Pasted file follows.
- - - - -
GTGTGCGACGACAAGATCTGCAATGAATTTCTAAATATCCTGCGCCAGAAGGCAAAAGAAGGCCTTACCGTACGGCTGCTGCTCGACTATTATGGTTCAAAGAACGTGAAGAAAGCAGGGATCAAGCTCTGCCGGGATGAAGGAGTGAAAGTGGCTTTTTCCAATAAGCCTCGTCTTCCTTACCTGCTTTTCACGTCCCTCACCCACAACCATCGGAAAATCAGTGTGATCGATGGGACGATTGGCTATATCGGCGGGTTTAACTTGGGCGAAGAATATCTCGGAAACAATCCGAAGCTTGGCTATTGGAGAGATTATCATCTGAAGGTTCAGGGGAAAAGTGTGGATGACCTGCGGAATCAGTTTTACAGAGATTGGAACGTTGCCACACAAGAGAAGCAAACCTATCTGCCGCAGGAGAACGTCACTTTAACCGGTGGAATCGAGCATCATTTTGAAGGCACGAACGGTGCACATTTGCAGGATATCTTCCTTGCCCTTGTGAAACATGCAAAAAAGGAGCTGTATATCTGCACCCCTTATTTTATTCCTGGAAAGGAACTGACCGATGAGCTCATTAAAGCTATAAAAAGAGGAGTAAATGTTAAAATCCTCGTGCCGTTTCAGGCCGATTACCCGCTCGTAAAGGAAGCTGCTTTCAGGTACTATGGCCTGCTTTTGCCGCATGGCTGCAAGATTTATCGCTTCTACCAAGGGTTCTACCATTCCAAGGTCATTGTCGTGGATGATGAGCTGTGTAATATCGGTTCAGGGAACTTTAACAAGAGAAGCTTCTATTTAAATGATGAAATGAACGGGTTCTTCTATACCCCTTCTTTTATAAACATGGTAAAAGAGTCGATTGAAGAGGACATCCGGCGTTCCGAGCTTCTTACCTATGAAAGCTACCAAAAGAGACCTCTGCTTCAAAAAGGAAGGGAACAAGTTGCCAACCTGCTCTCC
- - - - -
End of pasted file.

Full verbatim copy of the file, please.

GTGTGCGACGACAAGATCTGCAATGAATTTCTAAATATCCTGCGCCAGAAGGCAAAAGAAGGCCTTACCGTACGGCTGCTGCTCGACTATTATGGTTCAAAGAACGTGAAGAAAGCAGGGATCAAGCTCTGCCGGGATGAAGGAGTGAAAGTGGCTTTTTCCAATAAGCCTCGTCTTCCTTACCTGCTTTTCACGTCCCTCACCCACAACCATCGGAAAATCAGTGTGATCGATGGGACGATTGGCTATATCGGCGGGTTTAACTTGGGCGAAGAATATCTCGGAAACAATCCGAAGCTTGGCTATTGGAGAGATTATCATCTGAAGGTTCAGGGGAAAAGTGTGGATGACCTGCGGAATCAGTTTTACAGAGATTGGAACGTTGCCACACAAGAGAAGCAAACCTATCTGCCGCAGGAGAACGTCACTTTAACCGGTGGAATCGAGCATCATTTTGAAGGCACGAACGGTGCACATTTGCAGGATATCTTCCTTGCCCTTGTGAAACATGCAAAAAAGGAGCTGTATATCTGCACCCCTTATTTTATTCCTGGAAAGGAACTGACCGATGAGCTCATTAAAGCTATAAAAAGAGGAGTAAATGTTAAAATCCTCGTGCCGTTTCAGGCCGATTACCCGCTCGTAAAGGAAGCTGCTTTCAGGTACTATGGCCTGCTTTTGCCGCATGGCTGCAAGATTTATCGCTTCTACCAAGGGTTCTACCATTCCAAGGTCATTGTCGTGGATGATGAGCTGTGTAATATCGGTTCAGGGAACTTTAACAAGAGAAGCTTCTATTTAAATGATGAAATGAACGGGTTCTTCTATACCCCTTCTTTTATAAACATGGTAAAAGAGTCGATTGAAGAGGACATCCGGCGTTCCGAGCTTCTTACCTATGAAAGCTACCAAAAGAGACCTCTGCTTCAAAAAGGAAGGGAACAAGTTGCCAACCTGCTCTCC